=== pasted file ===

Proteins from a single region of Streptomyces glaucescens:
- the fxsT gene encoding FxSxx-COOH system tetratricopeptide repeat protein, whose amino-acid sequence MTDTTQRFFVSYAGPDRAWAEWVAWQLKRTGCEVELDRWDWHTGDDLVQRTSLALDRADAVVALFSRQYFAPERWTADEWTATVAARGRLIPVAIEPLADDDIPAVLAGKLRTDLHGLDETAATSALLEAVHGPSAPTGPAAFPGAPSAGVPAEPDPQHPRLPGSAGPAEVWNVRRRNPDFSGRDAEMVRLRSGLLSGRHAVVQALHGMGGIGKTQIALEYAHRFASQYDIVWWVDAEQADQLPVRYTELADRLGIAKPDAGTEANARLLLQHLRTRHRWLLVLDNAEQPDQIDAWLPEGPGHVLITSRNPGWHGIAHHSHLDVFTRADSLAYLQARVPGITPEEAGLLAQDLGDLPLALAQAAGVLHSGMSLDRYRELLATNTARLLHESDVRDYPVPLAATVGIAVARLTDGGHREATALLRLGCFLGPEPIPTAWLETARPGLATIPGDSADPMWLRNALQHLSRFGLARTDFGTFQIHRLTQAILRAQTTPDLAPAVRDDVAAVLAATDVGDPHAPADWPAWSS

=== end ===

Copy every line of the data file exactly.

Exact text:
Proteins from a single region of Streptomyces glaucescens:
- the fxsT gene encoding FxSxx-COOH system tetratricopeptide repeat protein, whose amino-acid sequence MTDTTQRFFVSYAGPDRAWAEWVAWQLKRTGCEVELDRWDWHTGDDLVQRTSLALDRADAVVALFSRQYFAPERWTADEWTATVAARGRLIPVAIEPLADDDIPAVLAGKLRTDLHGLDETAATSALLEAVHGPSAPTGPAAFPGAPSAGVPAEPDPQHPRLPGSAGPAEVWNVRRRNPDFSGRDAEMVRLRSGLLSGRHAVVQALHGMGGIGKTQIALEYAHRFASQYDIVWWVDAEQADQLPVRYTELADRLGIAKPDAGTEANARLLLQHLRTRHRWLLVLDNAEQPDQIDAWLPEGPGHVLITSRNPGWHGIAHHSHLDVFTRADSLAYLQARVPGITPEEAGLLAQDLGDLPLALAQAAGVLHSGMSLDRYRELLATNTARLLHESDVRDYPVPLAATVGIAVARLTDGGHREATALLRLGCFLGPEPIPTAWLETARPGLATIPGDSADPMWLRNALQHLSRFGLARTDFGTFQIHRLTQAILRAQTTPDLAPAVRDDVAAVLAATDVGDPHAPADWPAWSS